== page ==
Government-Sponsored Enterprises (GSEs): An Institutional Overview

Congress chartered government-sponsored enterprises (GSEs) to improve the workings of credit markets. This report briefly describes the nature of GSEs, their mixed governmental-private nature, the differences between GSEs and government agencies, and the arguments for and against GSEs.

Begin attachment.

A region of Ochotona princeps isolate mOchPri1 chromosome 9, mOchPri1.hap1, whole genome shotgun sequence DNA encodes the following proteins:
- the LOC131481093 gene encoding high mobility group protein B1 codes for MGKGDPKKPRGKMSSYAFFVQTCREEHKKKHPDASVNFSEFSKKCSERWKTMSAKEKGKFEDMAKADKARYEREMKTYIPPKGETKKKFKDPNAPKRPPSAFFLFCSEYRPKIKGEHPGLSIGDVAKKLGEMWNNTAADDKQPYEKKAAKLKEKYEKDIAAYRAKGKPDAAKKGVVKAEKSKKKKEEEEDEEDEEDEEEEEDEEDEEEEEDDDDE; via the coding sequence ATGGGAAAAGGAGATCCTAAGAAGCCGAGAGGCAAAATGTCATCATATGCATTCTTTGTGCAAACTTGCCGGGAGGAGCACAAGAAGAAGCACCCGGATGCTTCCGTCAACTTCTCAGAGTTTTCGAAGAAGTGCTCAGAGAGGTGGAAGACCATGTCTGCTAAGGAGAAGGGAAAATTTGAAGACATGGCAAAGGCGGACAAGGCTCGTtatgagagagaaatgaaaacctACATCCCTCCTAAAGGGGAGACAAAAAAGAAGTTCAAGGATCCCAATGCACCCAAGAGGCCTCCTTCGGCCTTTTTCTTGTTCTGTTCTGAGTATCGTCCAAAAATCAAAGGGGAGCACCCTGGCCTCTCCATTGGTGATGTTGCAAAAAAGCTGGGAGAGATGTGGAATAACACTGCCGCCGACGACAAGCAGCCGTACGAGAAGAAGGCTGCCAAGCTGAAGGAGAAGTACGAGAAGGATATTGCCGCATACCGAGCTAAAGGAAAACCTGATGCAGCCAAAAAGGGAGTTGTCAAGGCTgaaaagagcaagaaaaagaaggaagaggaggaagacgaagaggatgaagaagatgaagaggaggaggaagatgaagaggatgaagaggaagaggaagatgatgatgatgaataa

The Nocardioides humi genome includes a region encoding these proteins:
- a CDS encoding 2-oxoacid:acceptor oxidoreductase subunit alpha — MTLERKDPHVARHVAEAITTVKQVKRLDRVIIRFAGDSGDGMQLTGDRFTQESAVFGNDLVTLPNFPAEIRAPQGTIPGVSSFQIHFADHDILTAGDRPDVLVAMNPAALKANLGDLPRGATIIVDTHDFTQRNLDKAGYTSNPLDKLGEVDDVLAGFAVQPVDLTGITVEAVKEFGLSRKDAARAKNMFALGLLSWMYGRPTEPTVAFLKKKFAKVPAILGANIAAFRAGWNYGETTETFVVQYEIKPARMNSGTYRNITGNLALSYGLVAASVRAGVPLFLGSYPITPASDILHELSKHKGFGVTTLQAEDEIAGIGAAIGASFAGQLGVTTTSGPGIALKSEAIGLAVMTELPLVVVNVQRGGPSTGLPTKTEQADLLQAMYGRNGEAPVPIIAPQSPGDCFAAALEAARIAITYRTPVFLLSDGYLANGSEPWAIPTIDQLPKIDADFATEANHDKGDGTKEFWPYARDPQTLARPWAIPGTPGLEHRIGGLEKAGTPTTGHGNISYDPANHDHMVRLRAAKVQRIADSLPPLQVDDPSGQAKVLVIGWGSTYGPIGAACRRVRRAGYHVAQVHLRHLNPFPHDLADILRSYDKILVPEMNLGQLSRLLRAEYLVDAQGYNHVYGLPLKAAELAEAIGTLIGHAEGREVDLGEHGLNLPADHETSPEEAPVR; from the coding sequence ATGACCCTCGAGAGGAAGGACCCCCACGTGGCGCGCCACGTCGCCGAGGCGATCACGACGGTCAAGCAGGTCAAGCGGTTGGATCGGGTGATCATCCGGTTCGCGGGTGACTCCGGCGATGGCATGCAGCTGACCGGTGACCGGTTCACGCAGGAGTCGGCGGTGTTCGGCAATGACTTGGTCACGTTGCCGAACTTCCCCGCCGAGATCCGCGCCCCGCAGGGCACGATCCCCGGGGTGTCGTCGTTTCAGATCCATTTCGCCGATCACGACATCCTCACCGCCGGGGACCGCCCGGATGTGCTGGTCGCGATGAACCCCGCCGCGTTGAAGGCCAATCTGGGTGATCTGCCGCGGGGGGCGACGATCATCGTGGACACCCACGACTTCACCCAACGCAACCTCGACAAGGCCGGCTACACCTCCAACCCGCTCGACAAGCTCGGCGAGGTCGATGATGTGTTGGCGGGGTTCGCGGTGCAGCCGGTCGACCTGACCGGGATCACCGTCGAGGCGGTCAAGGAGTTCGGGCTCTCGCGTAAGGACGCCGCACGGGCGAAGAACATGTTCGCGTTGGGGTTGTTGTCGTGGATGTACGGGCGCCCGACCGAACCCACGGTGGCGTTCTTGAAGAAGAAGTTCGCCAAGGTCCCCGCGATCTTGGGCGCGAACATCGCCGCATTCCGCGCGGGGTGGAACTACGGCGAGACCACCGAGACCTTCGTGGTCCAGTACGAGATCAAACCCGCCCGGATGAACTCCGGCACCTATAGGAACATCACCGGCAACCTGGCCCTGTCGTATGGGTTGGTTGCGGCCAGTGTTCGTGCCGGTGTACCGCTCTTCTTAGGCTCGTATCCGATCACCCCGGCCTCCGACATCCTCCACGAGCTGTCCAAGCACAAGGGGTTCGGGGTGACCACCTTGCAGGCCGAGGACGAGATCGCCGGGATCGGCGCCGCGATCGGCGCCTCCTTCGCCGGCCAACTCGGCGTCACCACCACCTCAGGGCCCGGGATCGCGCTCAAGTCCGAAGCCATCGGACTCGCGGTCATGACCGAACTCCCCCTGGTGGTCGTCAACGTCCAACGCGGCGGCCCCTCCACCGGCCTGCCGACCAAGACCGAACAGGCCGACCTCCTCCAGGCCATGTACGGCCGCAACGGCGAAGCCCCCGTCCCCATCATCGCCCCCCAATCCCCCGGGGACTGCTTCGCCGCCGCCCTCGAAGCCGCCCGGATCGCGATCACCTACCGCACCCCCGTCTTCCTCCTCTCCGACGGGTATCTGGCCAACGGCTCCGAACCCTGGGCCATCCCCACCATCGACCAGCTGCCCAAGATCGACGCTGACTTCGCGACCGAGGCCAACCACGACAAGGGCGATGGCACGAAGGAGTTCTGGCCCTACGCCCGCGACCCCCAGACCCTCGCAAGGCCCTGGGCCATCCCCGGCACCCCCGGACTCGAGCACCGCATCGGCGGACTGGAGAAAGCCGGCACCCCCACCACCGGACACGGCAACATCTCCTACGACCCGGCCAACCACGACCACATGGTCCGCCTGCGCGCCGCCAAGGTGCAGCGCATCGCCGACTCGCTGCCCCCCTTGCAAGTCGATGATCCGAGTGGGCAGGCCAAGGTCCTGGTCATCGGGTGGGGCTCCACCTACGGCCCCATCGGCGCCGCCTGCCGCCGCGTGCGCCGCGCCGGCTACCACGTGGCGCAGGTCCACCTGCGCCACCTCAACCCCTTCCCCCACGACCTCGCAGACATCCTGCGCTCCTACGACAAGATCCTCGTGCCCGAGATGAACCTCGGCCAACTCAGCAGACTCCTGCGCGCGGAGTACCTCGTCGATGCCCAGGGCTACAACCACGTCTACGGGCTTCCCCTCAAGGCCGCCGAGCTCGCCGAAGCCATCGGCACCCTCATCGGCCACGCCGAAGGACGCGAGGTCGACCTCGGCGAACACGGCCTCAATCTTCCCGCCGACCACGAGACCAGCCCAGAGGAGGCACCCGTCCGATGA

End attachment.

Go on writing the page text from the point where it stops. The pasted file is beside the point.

Order Code RS21663 Updated September 9, 2008 Government-Sponsored Enterprises (GSEs): An Institutional Overview Kevin R. Kosar Analyst in American National Government Government and Finance Division Summary Congress chartered government-sponsored enterprises (GSEs) to improve the workings of credit markets. This report briefly describes the nature of GSEs, their mixed governmental-private nature, the differences between GSEs and government agencies, and the arguments for and against GSEs. This report will be updated as events warrant. What Is a Government-Sponsored Enterprise? A number of organizations fall between the categories of private sector and governmental entities.1 One type of quasi-governmental organization is the “governmentsponsored enterprise” (GSE). For the purpose of budgetary treatment, Congress has defined the term “government-sponsored enterprise” in the Omnibus Reconciliation Act of 1990 to refer to a corporate entity created by a law of the United States that — (A) (i) has a Federal charter authorized by law; (ii) is privately owned, as evidenced by capital stock owned by private entities or individuals; (iii) is under the direction of a board of directors, a majority of which is elected by private owners; (iv) is a financial institution with power to — (I) make loans or loan guarantees for limited purposes such as to provide credit for specific borrowers or one sector; and (II) raise funds by borrowing (which does not carry the full faith and credit of the Federal Government) or to guarantee the debt of others in unlimited amounts; and 1 CRS Report RL30533, The Quasi Government: Hybrid Organizations with Both Government and Private Sector Legal Characteristics, by Kevin R. Kosar. CRS-2 (B) (i) does not exercise powers that are reserved to the Government as sovereign (such as the power to tax or to regulate interstate commerce); (ii) does not have the power to commit the Government financially (but it may be a recipient of a loan guarantee commitment made by the Government); and (iii) has employees whose salaries and expenses are paid by the enterprise and are not Federal employees subject to title 5.2 Few scholars of public administration and finance are likely to argue that this definition is incorrect. However, some have argued that the above definition omits an essential characteristic — a GSE “benefits from an implicit federal guarantee to enhance its ability to borrow money.”3 Each GSE is created by Congress with its particular attributes defined in its enabling legislation and charter. Despite this diversity, there are at least four readily observable characteristics of GSEs: (1) private sector ownership, (2) limited competition, (3) activities limited by congressional charter, and (4) chartered privileges that create an inferred federal guarantee of obligations. Why Did Congress Create GSEs? GSEs were not created for the purpose of expanding home ownership by lower- and middle-income members of the public. Rather, Congress established GSEs “to improve the efficiency of capital markets” and to overcome “statutory and other market imperfections which otherwise prevent funds from moving easily from suppliers of funds to areas of high loan demand.”4 The economic rationale for GSEs is the belief that, without such government-sponsored institutions, a critical area of necessary debt financing would be underserved or served inefficiently. Government, according to this rationale, should use some of its sovereign powers (e.g., full faith and credit of the U.S. Treasury) to encourage the development of private financial intermediaries to serve selected markets. GSEs are part of a tradition of mercantilist financial institutions. Government assigns them benefits and privileges in their charters that are not available to fully private corporations.5 In return, the government limits activities and lines of business of GSEs and requires them to promote selected public policy objectives. As a private entity, a GSE is exempt from federal management and staffing laws, which provides additional operational flexibility.6 2 104 Stat. 1388-607, Sec. 13112; and 2 U.S.C. 622(8). 3 Ronald C. Moe and Thomas H. Stanton, “Government-Sponsored Enterprises as Federal Instrumentalities: Reconciling Private Management with Public Accountability,” Public Administration Review, vol. 49, July/Aug. 1989, p. 321. 4 Thomas H. Stanton, Government Sponsored Enterprises: Their Benefits and Costs As Instruments of Federal Policy (Washington: Association of Reserve City Bankers, April 1988), p. v. 5 Thomas H. Stanton, Government Sponsored Enterprises: Mercantilist Companies in the Modern World (Washington: The AEI Press, 2002). 6 This flexibility has led to controversies. For example, some have argued that GSEs compensate their executives too generously. Terence O’Hara, “Exit Packages in Dispute at Fannie Mae,” Washington Post, Dec. 28, 2004, p. E1. CRS-3 GSEs are not banks, credit unions, or savings and loans associations. Excepting the Farm Credit Banks, none of the GSEs lends money directly to members of the public. GSEs are for-profit financial entities that provide capital market liquidity. To these ends, GSEs (to varying degrees) issue capital stock and short- and long-term debt instruments, guarantee mortgage-backed securities (MBS), purchase loans and hold them in their own portfolio, fund related activities, and collect fees for guarantees and other services.7 How Many GSEs Exist? At present, there are seven GSEs. Three of the GSEs — the Federal National Mortgage Association (Fannie Mae), the Federal Home Loan Mortgage Corporation (Freddie Mac), and the Federal Agricultural Mortgage Corporation (Farmer Mac) — are investor owned; the others — the Federal Home Loan Bank System and the Farm Credit System — are owned cooperatively by their borrowers.8 What Are the Differences Between GSEs and Agencies? GSEs are instrumentalities, not agencies, of the United States. This distinction is both legally and administratively important. The federal government’s control over an institution differs significantly depending upon whether that institution is an agency or instrumentality. An agency (as defined in Title 5, Part 1 of the United States Code) is managed directly through the federal management hierarchy. As a general rule, an agency is subject to all general management laws and regulations provided in the United States Code unless it is exempted from such coverage either in its enabling statute, or by virtue of being part of an exempted class of agency. Thus, an agency is subject to federal appointment of its senior officers (often requiring Senate confirmation), to civil service and federal procurement laws, and to the federal budget and other direct federal management controls, unless exempted. An instrumentality of government, on the other hand, is a privately owned institution not subject to any of the general management laws and regulations unless so indicated in its enabling legislation (charter). An instrumentality may be assigned limited prerogatives in its charter (e.g., immunity from state taxation) normally associated with the government’s sovereign authority. In return for this limited assignment of governmental powers, an instrumentality cannot, on its own authority, alter the charter or conduct activities contrary to the intent of the charter. Thus, a GSE is supervised, but not directly managed, by the federal government. Today, GSEs primarily act as financial intermediaries to assist borrowers in housing and agriculture. Although they are privately owned, they benefit financially from 7 U.S. General Accounting Office, Financial Services Institutions: Information for Assessing the Government’s Potential Financial Exposure, GAO/GGD-98-125 (Washington: GAO, 1998), p. 3. 8 The other two GSEs — the Financing Corporation and the Resolution Funding Corporation — are funding shells, not operating companies. They were given GSE status so that their funding would not appear to be federal borrowing for purposes of the federal budget. The Student Loan Marketing Association (Sallie Mae) was not included in the list because it shed its GSE designation and became the entirely private SLM Corporation in 2004. CRS-4 government sponsorship. Their securities can collateralize public deposits (e.g., Social Security Administration and state and local government deposits) and can be held in unlimited amounts by most banks and thrifts. With one exception (Farmer Mac), they sell securities to the public without registering them with the Securities and Exchange Commission, and their corporate earnings are exempt from state and local income taxes, the latter practice attracting particular controversy.9 All but one (Farm Credit System) have a line of credit with the Treasury. These statute-created benefits create an inferred federal guarantee; that is, investors act as if they believe that the federal government would make good on GSEs’ debts and obligations in the event of a failure. What Are the Concerns About GSEs? In terms of meeting their original congressional objective — to provide liquidity to credit markets on a national, rather than regional or state, basis — the GSEs have been remarkably successful. They are widely credited with (1) serving rural agriculture’s financial requirements, (2) lowering the cost of home mortgages, and (3) increasing liquidity by forging stronger links with general capital markets. Defenders of the current GSEs also hold that GSEs are generally well managed and financially sound. Moreover, they contend that GSEs continue to provide a valuable public service by assisting low and low-middle income individuals to become homeowners.10 However, with these successes have come reservations and questions. These concerns are rooted in investors’ inference that the federal government backs GSE obligations, and in the privileges accorded by the federal government to GSEs, as well as in their hybrid nature, size, and subsidization. Inferred Guarantee and Privileges. Through their charters, GSEs receive a number of privileges not granted to private sector financial firms. These privileges and the public-private (hybrid) nature of GSEs create the perception among investors that the federal government backs GSE obligations. To be clear, there is no explicit guarantee in law for GSE liabilities. In fact, the charter of each GSE requires that it inform investors that its securities are not government-backed. Nevertheless, there is a general presumption to the contrary, which Fannie Mae acknowledged in a letter to the Office of the Comptroller of the Currency: Fannie Mae standard domestic obligations, like Treasuries, typically receive no rating on an issue-by-issue basis, because investors and rating agencies view the implied 9 Recently, Freddie Mac and Fannie Mae agreed to register voluntarily with the Securities and Exchange Commission (SEC). See CRS Report RS21263, Fannie Mae, Freddie Mac, and SEC Registration and Disclosures, by Mark Jickling and Barbara Miles. 10 Fannie Mae has suggested that its special GSE status lowers the cost of a home loan by “a quarter to a half of a percent,” which means that 400,000 families qualified for mortgages that would not have otherwise. See Fannie Mae advertisement, Washington Post, May 11, 1999, p. A5. A former Secretary of Housing and Urban Development disagreed. “[N]umerous HUD studies and independent analyses have shown that the GSEs have historically lagged the primary market instead of led it with respect to funding mortgage loans for low-income and minority home buyers.” Statement of Mel Martinez, Secretary of the Department of Housing, and Urban Development before U.S. Congress, Senate Committee on Banking, Housing and Urban Affairs, Oct. 16, 2003, p. 3. CRS-5 government backing of Fannie Mae as sufficient indication of the quality of Fannie Mae obligations.11 This impression of federal backing has been encouraged by the federal government’s past actions. For example, when the Farm Credit System was in crisis in the late 1980s, the federal government arranged a bailout.12 Hybrid Nature. GSEs are chartered for a public purpose but are privately owned, for-profit firms. As an instrumentality, the GSE is to serve the public good; yet, the primary accountability of GSE management is not to the federal government or the public, but to owners of GSE stock and securities. As a chief executive officer of Sallie Mae once told a Senate oversight subcommittee, “We are a private corporation and as such, with stockholders and bondholders, we have a fiduciary responsibility to those individuals.”13 Indeed, the recent managerial turnover at Freddie Mac and Fannie Mae was due, in great part, to its use of inaccurate accounting methods to report earnings that are attractive to investors.14 The for-profit nature of the GSE also means it has incentives to seek profits in product and service markets outside its government charter.15 Size and Systemic Risk. GSEs, in fact, are among the largest financial institutions in the United States. Investors’ inference of federal backing is one factor that has enabled GSEs to grow rapidly; on average, the combined size of Fannie Mae and Freddie Mac has more than doubled every five years since 1968.16 For example, the combined debt outstanding of Fannie Mae and Freddie Mac is approximately $1.7 trillion in 2004. The Federal Home Loan Bank System had $754 billion in consolidated debt outstanding in 2003.17 GSE securities are held by both U.S. and foreign banks and 11 As quoted in Stanton, Government Sponsored Enterprises, p. 35. 12 On the rescue of the Farm Credit System, see U.S. General Accounting Office, Farm Credit System: Repayment of Federal Assistance and Competitive Position, GAO/GGD-94-39 (Washington: GAO 1994). 13 Statement of Edward A. Fox, President and CEO of Sallie Mae, before U.S. Senate, Committee on Labor and Human Resources, Subcommittee on Education, Arts, and Humanities, Oversight of Student Loan Marketing Association (Sallie Mae), hearings, 102nd Cong., 2nd sess. (Washington: GPO, 1982), p. 135. 14 See CRS Report RS21567, Accounting and Management Problems at Freddie Mac, by Mark Jickling; and CRS Report RS21949, Accounting Problems at Fannie Mae, by Mark Jickling. 15 For example, GSEs used their government privileges to raise funds for nonmortgage investments, a policy that has attracted the attention of GAO. See U.S. General Accounting Office, Federal Oversight Needed in Nonmortgage Investments, GAO/GGD-98-48 (Washington: GAO, 1998). 16 Stanton, Government Sponsored Enterprises: Mercantilist Companies in the Modern World, p. 8. Not only does the inferred guarantee make GSE securities attractive to investors, it also encourages investors to continue to invest in GSEs. 17 Office of Federal Housing Oversight, 2005 Report to Congress (Washington: OFHEO, June 15, 2005), p. 63; and website of the Federal Home Loan Banks, Office of Finance []. CRS-6 financial institutions. Therefore, some observers believe the failure of a GSE has the potential to create worldwide, destructive spillover effects.18 Subsidization. GSEs borrow money at significantly lower interest rates than competitors because of the inferred federal guarantee and the government-bestowed privileges. The Congressional Budget Office estimated this federal subsidy to the housing GSEs to be over $13.5 billion in the year 2000 alone.19 This subsidy generates at least three major issues. Critics ask the following: (1) Is it is fair for the government to give GSEs an advantage over private banking firms?20 (2) If the banking system no longer suffers from barriers to the free flow of credit, why continue to have GSEs? Why not, critics ask, evolve the GSEs into private companies, as was done with Sallie Mae?;21 and (3) Are GSEs really the most efficient way to subsidize home purchases and agricultural activities? Would another policy be less costly? Issues for Congress On September 7, 2008, the U.S. Treasury placed two of the GSEs — Fannie Mae and Freddie Mac — into government conservatorship. Secretary of the Treasury, Henry M. Paulson, Jr., said that the agency did this to provide stability to financial markets, support the availability of mortgage finance, and protect taxpayers. He stated that policymakers now face the challenge of resolving “the systemic risk created by the inherent conflict in the GSE structure.”22 The financial troubles of these two GSEs raise many questions: Are GSEs still needed? Should the GSE model be replaced with a different type of entity? Should GSEs’ subsidies be provided in some other form? These are some of the questions that Congress may wish to consider. 18 For example, see International Monetary Fund, Global Financial Stability Report, September 2003. 19 Congressional Budget Office, Federal Subsidies and the Housing GSEs: Subsidies in 2000 (Washington: CBO, 2001), p. 2. 20 U.S. Congressional Budget Office, Assessing the Public Costs and Benefits of Fannie Mae and Freddie Mac (Washington: CBO, 1996), p. xii. 21 Peter J. Wallison et al., Privatizing Fannie Mae, Freddie Mac, and the Federal Home Loan Banks: How and Why (Washington: The AEI Press, 2004). 22 “Statement by Secretary Henry M. Paulson, Jr. on Treasury and Federal Housing Finance Agency Action to Protect Financial Markets and Taxpayers,” press release, Sept. 7, 2008, available at [].